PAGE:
Rust Belt Cities Shouldn't Demolish Their Way to the Future

In a piece for CityLab, Richey Pipparinen argues that trigger-happy city officials need to slow down their push to demolish homes.

1 minute read

March 9, 2017, 6:00 AM PST

By Casey Brazeal @northandclark

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Shrinking rust belt cities often manage decline by getting rid of vacant housing. In the short term, that means unsightly and unloved buildings are demolished or literally burned down in some cases. "The problem, of course, is that if you manage decline you are likely to get, well, decline," Richey Pipparinen writes for CityLab. Pipparinen reports that, increasingly, studies are showing that this strategy doesn't lead to turnarounds and neighborhoods that have dramatically reduced their housing did not see their housing market bounce back.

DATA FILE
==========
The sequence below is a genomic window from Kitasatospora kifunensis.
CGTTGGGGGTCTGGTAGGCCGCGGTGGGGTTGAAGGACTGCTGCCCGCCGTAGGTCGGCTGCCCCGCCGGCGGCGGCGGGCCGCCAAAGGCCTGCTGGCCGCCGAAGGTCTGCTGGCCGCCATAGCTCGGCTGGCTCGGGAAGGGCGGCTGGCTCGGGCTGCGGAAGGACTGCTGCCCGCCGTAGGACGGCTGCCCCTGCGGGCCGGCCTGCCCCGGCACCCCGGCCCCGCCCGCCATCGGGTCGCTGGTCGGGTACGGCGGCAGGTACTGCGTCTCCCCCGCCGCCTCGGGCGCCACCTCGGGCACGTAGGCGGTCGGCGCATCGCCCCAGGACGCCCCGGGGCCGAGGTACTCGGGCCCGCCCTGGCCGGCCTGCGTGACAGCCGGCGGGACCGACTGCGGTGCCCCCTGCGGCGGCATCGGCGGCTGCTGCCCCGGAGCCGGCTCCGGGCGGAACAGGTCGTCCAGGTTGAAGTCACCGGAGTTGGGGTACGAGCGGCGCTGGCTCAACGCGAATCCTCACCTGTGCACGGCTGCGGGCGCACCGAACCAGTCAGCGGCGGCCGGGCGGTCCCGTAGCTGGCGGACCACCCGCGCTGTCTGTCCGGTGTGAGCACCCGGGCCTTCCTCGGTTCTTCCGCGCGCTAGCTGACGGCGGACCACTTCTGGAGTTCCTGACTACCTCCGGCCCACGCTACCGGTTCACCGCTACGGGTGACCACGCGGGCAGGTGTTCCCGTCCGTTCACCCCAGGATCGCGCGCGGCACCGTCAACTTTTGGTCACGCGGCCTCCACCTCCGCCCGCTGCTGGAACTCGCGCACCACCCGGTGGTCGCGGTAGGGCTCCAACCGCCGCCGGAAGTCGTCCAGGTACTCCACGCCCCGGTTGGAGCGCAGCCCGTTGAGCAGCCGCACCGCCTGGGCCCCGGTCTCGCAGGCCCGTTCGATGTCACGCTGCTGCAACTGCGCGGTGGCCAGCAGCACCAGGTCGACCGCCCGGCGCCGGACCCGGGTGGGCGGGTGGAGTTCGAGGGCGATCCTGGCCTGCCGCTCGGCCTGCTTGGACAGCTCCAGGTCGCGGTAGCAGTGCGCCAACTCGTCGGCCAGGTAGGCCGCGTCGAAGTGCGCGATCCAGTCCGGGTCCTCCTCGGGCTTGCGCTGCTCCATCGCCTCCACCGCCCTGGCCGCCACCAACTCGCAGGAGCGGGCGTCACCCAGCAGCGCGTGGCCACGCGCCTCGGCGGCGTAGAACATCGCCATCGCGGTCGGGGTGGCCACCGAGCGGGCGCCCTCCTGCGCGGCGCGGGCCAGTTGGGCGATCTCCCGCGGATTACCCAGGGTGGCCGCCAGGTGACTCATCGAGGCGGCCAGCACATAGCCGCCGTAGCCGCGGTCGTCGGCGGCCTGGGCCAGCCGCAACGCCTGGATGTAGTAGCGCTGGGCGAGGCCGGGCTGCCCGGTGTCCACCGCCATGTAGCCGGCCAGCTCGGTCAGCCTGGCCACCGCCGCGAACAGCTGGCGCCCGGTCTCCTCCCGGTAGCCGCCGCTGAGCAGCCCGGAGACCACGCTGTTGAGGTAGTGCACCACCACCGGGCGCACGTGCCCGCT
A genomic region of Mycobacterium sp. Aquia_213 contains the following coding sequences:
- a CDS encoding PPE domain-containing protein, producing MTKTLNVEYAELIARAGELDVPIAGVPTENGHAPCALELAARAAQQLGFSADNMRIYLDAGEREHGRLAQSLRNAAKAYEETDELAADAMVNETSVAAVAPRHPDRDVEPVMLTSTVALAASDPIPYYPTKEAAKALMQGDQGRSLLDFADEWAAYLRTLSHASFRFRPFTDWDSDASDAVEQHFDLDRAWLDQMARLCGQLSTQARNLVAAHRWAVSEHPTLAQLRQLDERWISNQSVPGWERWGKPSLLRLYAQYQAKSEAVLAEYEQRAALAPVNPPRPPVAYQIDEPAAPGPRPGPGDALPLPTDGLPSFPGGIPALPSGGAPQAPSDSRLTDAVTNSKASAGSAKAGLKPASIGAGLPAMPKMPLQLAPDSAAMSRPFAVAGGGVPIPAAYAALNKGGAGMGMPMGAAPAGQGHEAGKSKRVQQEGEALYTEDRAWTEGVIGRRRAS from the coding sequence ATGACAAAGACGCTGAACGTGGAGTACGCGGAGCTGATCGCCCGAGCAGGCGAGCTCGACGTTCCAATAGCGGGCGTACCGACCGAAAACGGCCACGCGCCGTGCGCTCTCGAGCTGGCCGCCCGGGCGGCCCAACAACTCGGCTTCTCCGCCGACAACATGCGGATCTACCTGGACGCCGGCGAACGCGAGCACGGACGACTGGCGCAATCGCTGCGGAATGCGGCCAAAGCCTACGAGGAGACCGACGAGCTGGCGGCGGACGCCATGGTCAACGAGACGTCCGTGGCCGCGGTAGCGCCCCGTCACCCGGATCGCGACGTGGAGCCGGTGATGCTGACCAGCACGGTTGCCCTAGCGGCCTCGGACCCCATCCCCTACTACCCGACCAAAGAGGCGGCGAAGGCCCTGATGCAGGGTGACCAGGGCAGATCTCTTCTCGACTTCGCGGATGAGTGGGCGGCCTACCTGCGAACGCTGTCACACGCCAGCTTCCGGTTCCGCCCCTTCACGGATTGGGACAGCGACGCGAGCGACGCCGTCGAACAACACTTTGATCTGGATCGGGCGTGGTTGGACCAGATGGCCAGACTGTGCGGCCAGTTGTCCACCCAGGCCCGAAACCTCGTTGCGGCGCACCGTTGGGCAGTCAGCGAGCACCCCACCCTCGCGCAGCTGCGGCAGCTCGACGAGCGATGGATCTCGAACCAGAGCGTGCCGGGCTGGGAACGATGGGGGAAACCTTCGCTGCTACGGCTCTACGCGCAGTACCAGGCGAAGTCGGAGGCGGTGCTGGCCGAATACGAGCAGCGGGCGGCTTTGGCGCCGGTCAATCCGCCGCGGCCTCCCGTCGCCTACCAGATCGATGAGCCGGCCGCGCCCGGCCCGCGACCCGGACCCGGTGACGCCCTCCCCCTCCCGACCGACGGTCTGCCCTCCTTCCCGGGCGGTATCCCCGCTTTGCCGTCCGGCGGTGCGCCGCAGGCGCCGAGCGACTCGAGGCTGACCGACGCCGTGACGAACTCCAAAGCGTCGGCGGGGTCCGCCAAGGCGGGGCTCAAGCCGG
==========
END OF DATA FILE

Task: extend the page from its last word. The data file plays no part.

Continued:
"Perfecting managed decline is an example of the 'fallacy of the first attitude,' a term Lewis Mumford used when describing how leaders make decisions on the assumption that yesterday’s trend lines will carry on indefinitely," Pipparinen argues. Instead of adopting a defeatist attitude toward cities and neighborhoods, city officials would do better to use their existing assets to prepare for a future that is uncertain—for growing and shrinking cities alike.

Sunday, March 5, 2017 in CityLab

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